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Commedia dell’ Arte

Gino Severini is an artist best remembered as a founding member of the Italian Futurist movement, although he donned numerous stylistic mantles during his long career. This ambitious eleven-color print reflects the neo-Cubism of Severini’s late career and the influence of Picasso’s 1921 Cubist masterpiece, Three Musicians, which includes three characters from the commedia dell’ arte theatrical tradition. Severini first turned to this theme around 1918, and it quickly became a staple of his artistic repertoire.

By the early twentieth century, commedia dell’ arte was experiencing a revival in ballets, plays, and vaudeville. After centuries as a popular entertainment, it had become a “classic” form of theater. Its roots, however, remained in street performances, which appealed to all classes. Itinerant actors and saltimbanques were embraced by avant-garde artists as cultural outsiders suffering for their art. The commedia dell’ arte characters, particularly the mischievous servants, or zanni, were seen as uninhibited, free spirits.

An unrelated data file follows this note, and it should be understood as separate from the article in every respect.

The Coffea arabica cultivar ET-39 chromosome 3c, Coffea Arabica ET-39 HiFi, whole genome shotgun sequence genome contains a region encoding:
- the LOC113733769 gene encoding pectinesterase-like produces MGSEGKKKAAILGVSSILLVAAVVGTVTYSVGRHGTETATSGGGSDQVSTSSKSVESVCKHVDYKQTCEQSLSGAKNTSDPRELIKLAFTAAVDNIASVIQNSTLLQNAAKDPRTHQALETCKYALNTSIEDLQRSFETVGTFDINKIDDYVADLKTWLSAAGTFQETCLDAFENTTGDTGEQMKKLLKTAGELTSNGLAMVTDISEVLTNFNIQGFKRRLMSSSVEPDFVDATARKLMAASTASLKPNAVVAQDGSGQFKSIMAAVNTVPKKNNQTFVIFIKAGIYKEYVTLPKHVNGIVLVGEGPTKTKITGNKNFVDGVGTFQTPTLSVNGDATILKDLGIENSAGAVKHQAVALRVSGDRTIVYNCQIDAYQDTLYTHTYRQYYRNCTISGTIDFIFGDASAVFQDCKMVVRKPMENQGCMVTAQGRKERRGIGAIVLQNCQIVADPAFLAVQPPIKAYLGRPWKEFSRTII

The graphic, instantly recognizable commedia costumes (particularly the diamond-shaped lozenges of the Harlequin’s suit) were the ideal foils for the fractured planes of Cubism, while the sense of mystery and fantasy of the masked characters fascinated the Surrealists.

Gino Severini
Italian, 1883–1966
Commedia dell’ Arte
Color lithograph on paper
Image: 25 3/4 x 20 in. (65.4 x 50.7 cm); sheet: 27 5/8 x 21 1/16 in. (70.1 x 53.4 cm)
Sidney and Lois Eskenazi Museum of Art, 68.176

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